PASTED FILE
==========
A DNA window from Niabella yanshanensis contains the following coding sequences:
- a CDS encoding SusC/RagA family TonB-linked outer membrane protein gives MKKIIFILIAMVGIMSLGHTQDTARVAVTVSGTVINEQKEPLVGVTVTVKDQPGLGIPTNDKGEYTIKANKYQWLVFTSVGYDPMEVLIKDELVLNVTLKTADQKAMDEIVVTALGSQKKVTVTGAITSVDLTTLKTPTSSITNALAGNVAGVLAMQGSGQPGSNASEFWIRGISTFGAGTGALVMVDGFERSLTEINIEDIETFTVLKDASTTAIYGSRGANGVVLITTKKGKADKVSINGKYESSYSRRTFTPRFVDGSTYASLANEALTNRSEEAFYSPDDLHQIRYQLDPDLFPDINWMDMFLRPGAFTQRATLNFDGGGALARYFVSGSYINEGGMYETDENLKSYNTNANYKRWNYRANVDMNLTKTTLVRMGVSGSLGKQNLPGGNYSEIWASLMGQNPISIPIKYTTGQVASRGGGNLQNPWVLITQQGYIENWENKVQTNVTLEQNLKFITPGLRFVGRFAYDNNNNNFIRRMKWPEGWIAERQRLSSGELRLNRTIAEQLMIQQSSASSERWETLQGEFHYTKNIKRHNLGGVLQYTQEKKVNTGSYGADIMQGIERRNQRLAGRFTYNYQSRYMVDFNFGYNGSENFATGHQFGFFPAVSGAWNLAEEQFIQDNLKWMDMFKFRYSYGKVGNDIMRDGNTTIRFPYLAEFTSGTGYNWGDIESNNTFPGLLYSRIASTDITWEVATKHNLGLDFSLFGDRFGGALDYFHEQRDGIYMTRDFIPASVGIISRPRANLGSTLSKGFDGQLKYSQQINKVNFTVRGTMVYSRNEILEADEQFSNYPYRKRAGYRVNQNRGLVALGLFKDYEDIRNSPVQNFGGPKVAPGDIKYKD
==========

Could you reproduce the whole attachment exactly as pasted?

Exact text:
A DNA window from Niabella yanshanensis contains the following coding sequences:
- a CDS encoding SusC/RagA family TonB-linked outer membrane protein gives MKKIIFILIAMVGIMSLGHTQDTARVAVTVSGTVINEQKEPLVGVTVTVKDQPGLGIPTNDKGEYTIKANKYQWLVFTSVGYDPMEVLIKDELVLNVTLKTADQKAMDEIVVTALGSQKKVTVTGAITSVDLTTLKTPTSSITNALAGNVAGVLAMQGSGQPGSNASEFWIRGISTFGAGTGALVMVDGFERSLTEINIEDIETFTVLKDASTTAIYGSRGANGVVLITTKKGKADKVSINGKYESSYSRRTFTPRFVDGSTYASLANEALTNRSEEAFYSPDDLHQIRYQLDPDLFPDINWMDMFLRPGAFTQRATLNFDGGGALARYFVSGSYINEGGMYETDENLKSYNTNANYKRWNYRANVDMNLTKTTLVRMGVSGSLGKQNLPGGNYSEIWASLMGQNPISIPIKYTTGQVASRGGGNLQNPWVLITQQGYIENWENKVQTNVTLEQNLKFITPGLRFVGRFAYDNNNNNFIRRMKWPEGWIAERQRLSSGELRLNRTIAEQLMIQQSSASSERWETLQGEFHYTKNIKRHNLGGVLQYTQEKKVNTGSYGADIMQGIERRNQRLAGRFTYNYQSRYMVDFNFGYNGSENFATGHQFGFFPAVSGAWNLAEEQFIQDNLKWMDMFKFRYSYGKVGNDIMRDGNTTIRFPYLAEFTSGTGYNWGDIESNNTFPGLLYSRIASTDITWEVATKHNLGLDFSLFGDRFGGALDYFHEQRDGIYMTRDFIPASVGIISRPRANLGSTLSKGFDGQLKYSQQINKVNFTVRGTMVYSRNEILEADEQFSNYPYRKRAGYRVNQNRGLVALGLFKDYEDIRNSPVQNFGGPKVAPGDIKYKD